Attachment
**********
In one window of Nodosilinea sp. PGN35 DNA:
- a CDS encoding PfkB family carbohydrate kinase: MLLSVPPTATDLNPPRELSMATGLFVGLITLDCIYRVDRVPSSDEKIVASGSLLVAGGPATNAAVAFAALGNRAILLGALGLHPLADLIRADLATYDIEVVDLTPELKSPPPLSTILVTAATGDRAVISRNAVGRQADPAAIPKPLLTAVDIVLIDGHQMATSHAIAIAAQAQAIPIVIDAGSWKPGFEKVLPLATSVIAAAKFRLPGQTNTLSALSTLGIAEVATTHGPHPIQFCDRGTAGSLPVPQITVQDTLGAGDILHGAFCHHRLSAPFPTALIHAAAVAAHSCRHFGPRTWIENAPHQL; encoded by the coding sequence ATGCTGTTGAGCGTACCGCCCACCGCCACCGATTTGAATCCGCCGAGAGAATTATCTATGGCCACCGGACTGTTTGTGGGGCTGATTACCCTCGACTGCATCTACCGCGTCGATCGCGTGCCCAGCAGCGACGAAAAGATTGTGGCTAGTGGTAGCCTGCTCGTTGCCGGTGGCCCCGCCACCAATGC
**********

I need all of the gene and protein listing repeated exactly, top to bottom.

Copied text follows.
In one window of Nodosilinea sp. PGN35 DNA:
- a CDS encoding PfkB family carbohydrate kinase: MLLSVPPTATDLNPPRELSMATGLFVGLITLDCIYRVDRVPSSDEKIVASGSLLVAGGPATNAAVAFAALGNRAILLGALGLHPLADLIRADLATYDIEVVDLTPELKSPPPLSTILVTAATGDRAVISRNAVGRQADPAAIPKPLLTAVDIVLIDGHQMATSHAIAIAAQAQAIPIVIDAGSWKPGFEKVLPLATSVIAAAKFRLPGQTNTLSALSTLGIAEVATTHGPHPIQFCDRGTAGSLPVPQITVQDTLGAGDILHGAFCHHRLSAPFPTALIHAAAVAAHSCRHFGPRTWIENAPHQL; encoded by the coding sequence ATGCTGTTGAGCGTACCGCCCACCGCCACCGATTTGAATCCGCCGAGAGAATTATCTATGGCCACCGGACTGTTTGTGGGGCTGATTACCCTCGACTGCATCTACCGCGTCGATCGCGTGCCCAGCAGCGACGAAAAGATTGTGGCTAGTGGTAGCCTGCTCGTTGCCGGTGGCCCCGCCACCAATGC